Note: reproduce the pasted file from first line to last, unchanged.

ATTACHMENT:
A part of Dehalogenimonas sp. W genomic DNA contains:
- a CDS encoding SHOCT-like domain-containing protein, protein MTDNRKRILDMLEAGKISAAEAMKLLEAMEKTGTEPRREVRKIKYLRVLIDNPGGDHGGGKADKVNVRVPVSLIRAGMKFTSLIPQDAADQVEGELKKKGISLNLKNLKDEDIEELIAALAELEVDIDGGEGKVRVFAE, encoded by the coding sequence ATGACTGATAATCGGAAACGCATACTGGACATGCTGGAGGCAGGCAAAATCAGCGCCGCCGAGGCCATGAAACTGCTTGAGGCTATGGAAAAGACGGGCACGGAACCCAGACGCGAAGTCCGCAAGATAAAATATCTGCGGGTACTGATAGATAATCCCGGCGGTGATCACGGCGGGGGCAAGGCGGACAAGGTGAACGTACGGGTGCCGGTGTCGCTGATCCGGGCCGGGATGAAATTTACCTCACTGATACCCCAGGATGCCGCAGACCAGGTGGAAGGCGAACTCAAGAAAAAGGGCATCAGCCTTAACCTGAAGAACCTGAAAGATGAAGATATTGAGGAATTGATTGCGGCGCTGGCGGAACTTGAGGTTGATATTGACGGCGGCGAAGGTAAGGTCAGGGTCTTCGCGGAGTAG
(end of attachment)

A part of Dehalogenimonas sp. W genomic DNA contains:
- a CDS encoding SHOCT-like domain-containing protein, protein MTDNRKRILDMLEAGKISAAEAMKLLEAMEKTGTEPRREVRKIKYLRVLIDNPGGDHGGGKADKVNVRVPVSLIRAGMKFTSLIPQDAADQVEGELKKKGISLNLKNLKDEDIEELIAALAELEVDIDGGEGKVRVFAE, encoded by the coding sequence ATGACTGATAATCGGAAACGCATACTGGACATGCTGGAGGCAGGCAAAATCAGCGCCGCCGAGGCCATGAAACTGCTTGAGGCTATGGAAAAGACGGGCACGGAACCCAGACGCGAAGTCCGCAAGATAAAATATCTGCGGGTACTGATAGATAATCCCGGCGGTGATCACGGCGGGGGCAAGGCGGACAAGGTGAACGTACGGGTGCCGGTGTCGCTGATCCGGGCCGGGATGAAATTTACCTCACTGATACCCCAGGATGCCGCAGACCAGGTGGAAGGCGAACTCAAGAAAAAGGGCATCAGCCTTAACCTGAAGAACCTGAAAGATGAAGATATTGAGGAATTGATTGCGGCGCTGGCGGAACTTGAGGTTGATATTGACGGCGGCGAAGGTAAGGTCAGGGTCTTCGCGGAGTAG